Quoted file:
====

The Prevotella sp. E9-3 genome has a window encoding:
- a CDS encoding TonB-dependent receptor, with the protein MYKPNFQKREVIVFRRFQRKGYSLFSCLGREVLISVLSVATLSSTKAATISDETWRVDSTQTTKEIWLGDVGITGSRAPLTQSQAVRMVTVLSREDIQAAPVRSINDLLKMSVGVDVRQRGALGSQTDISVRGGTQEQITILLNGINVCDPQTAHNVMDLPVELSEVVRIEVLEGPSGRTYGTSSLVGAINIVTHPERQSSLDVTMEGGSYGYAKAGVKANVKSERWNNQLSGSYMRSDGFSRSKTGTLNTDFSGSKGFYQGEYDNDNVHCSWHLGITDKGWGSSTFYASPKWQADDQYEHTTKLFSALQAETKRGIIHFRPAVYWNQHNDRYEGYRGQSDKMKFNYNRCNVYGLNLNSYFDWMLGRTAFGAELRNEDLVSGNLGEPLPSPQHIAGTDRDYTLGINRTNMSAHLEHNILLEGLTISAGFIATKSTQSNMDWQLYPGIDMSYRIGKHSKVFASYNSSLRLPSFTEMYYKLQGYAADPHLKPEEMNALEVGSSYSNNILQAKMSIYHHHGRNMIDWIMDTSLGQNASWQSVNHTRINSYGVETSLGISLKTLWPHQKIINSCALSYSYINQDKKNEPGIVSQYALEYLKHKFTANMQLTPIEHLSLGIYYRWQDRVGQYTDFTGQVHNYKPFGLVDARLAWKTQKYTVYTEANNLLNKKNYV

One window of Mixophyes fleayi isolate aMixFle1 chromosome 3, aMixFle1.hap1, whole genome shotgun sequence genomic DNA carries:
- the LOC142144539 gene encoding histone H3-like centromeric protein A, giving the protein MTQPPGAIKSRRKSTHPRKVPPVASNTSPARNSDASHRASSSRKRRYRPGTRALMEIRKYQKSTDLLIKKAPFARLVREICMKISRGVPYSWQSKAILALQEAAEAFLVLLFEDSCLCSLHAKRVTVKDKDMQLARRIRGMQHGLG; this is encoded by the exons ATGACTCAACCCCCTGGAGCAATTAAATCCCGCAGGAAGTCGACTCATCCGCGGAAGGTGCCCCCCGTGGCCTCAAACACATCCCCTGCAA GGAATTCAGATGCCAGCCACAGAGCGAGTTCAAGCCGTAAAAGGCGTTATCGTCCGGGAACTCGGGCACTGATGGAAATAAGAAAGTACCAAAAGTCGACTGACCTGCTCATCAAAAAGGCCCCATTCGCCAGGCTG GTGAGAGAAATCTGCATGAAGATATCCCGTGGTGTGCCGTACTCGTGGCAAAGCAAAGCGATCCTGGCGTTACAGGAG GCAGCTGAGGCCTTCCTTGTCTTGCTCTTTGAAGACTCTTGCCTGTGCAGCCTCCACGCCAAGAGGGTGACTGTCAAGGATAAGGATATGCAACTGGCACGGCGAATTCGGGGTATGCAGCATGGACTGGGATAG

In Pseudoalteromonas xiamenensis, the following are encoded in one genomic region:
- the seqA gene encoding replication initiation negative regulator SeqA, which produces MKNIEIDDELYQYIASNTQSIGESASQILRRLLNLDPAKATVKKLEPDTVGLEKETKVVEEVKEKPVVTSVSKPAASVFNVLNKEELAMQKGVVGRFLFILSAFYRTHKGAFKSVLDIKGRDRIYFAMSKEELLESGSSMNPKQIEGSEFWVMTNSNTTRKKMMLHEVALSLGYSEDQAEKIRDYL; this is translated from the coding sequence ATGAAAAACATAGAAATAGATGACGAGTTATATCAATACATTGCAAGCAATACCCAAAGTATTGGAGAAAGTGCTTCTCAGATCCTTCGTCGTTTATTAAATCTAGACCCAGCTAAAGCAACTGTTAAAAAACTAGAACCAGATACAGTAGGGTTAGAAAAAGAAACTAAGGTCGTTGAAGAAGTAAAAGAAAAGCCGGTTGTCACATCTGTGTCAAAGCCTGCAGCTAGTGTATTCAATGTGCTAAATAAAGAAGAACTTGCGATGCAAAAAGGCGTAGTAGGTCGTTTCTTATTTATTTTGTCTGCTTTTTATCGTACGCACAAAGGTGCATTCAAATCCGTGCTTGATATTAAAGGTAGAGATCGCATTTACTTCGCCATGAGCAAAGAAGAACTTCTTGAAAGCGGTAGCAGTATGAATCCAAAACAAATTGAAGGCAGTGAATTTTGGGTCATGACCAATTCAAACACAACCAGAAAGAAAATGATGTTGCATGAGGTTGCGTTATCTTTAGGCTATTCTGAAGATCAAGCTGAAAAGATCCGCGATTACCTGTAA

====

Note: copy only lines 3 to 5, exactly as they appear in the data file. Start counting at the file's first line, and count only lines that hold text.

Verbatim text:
One window of Mixophyes fleayi isolate aMixFle1 chromosome 3, aMixFle1.hap1, whole genome shotgun sequence genomic DNA carries:
- the LOC142144539 gene encoding histone H3-like centromeric protein A, giving the protein MTQPPGAIKSRRKSTHPRKVPPVASNTSPARNSDASHRASSSRKRRYRPGTRALMEIRKYQKSTDLLIKKAPFARLVREICMKISRGVPYSWQSKAILALQEAAEAFLVLLFEDSCLCSLHAKRVTVKDKDMQLARRIRGMQHGLG; this is encoded by the exons ATGACTCAACCCCCTGGAGCAATTAAATCCCGCAGGAAGTCGACTCATCCGCGGAAGGTGCCCCCCGTGGCCTCAAACACATCCCCTGCAA GGAATTCAGATGCCAGCCACAGAGCGAGTTCAAGCCGTAAAAGGCGTTATCGTCCGGGAACTCGGGCACTGATGGAAATAAGAAAGTACCAAAAGTCGACTGACCTGCTCATCAAAAAGGCCCCATTCGCCAGGCTG GTGAGAGAAATCTGCATGAAGATATCCCGTGGTGTGCCGTACTCGTGGCAAAGCAAAGCGATCCTGGCGTTACAGGAG GCAGCTGAGGCCTTCCTTGTCTTGCTCTTTGAAGACTCTTGCCTGTGCAGCCTCCACGCCAAGAGGGTGACTGTCAAGGATAAGGATATGCAACTGGCACGGCGAATTCGGGGTATGCAGCATGGACTGGGATAG

In Pseudoalteromonas xiamenensis, the following are encoded in one genomic region: